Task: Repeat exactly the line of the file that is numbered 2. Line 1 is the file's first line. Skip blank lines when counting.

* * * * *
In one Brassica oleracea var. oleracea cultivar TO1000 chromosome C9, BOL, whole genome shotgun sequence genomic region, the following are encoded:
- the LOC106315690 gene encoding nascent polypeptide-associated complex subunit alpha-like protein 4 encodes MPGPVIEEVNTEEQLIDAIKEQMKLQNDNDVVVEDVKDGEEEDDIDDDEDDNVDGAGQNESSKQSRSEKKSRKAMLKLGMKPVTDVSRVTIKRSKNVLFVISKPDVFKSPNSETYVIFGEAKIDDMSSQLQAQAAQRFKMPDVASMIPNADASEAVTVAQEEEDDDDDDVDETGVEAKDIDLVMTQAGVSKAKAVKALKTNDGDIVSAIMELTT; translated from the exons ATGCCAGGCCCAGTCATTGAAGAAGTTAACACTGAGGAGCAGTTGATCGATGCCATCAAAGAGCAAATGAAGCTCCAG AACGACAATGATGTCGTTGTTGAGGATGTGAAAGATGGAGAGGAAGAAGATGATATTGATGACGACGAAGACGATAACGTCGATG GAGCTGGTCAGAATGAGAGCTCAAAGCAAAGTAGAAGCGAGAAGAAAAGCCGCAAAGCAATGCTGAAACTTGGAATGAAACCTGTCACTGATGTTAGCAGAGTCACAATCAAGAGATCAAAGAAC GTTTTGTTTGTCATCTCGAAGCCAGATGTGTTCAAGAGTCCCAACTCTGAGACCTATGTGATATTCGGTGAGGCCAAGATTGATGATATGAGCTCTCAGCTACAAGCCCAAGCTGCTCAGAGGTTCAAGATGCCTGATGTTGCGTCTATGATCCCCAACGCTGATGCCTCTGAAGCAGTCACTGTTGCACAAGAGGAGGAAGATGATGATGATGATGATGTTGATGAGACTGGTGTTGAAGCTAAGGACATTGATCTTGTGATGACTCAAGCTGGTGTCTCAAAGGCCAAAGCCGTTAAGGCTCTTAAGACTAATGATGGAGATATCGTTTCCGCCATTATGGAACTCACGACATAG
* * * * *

- the LOC106315690 gene encoding nascent polypeptide-associated complex subunit alpha-like protein 4 encodes MPGPVIEEVNTEEQLIDAIKEQMKLQNDNDVVVEDVKDGEEEDDIDDDEDDNVDGAGQNESSKQSRSEKKSRKAMLKLGMKPVTDVSRVTIKRSKNVLFVISKPDVFKSPNSETYVIFGEAKIDDMSSQLQAQAAQRFKMPDVASMIPNADASEAVTVAQEEEDDDDDDVDETGVEAKDIDLVMTQAGVSKAKAVKALKTNDGDIVSAIMELTT; translated from the exons ATGCCAGGCCCAGTCATTGAAGAAGTTAACACTGAGGAGCAGTTGATCGATGCCATCAAAGAGCAAATGAAGCTCCAG AACGACAATGATGTCGTTGTTGAGGATGTGAAAGATGGAGAGGAAGAAGATGATATTGATGACGACGAAGACGATAACGTCGATG GAGCTGGTCAGAATGAGAGCTCAAAGCAAAGTAGAAGCGAGAAGAAAAGCCGCAAAGCAATGCTGAAACTTGGAATGAAACCTGTCACTGATGTTAGCAGAGTCACAATCAAGAGATCAAAGAAC GTTTTGTTTGTCATCTCGAAGCCAGATGTGTTCAAGAGTCCCAACTCTGAGACCTATGTGATATTCGGTGAGGCCAAGATTGATGATATGAGCTCTCAGCTACAAGCCCAAGCTGCTCAGAGGTTCAAGATGCCTGATGTTGCGTCTATGATCCCCAACGCTGATGCCTCTGAAGCAGTCACTGTTGCACAAGAGGAGGAAGATGATGATGATGATGATGTTGATGAGACTGGTGTTGAAGCTAAGGACATTGATCTTGTGATGACTCAAGCTGGTGTCTCAAAGGCCAAAGCCGTTAAGGCTCTTAAGACTAATGATGGAGATATCGTTTCCGCCATTATGGAACTCACGACATAG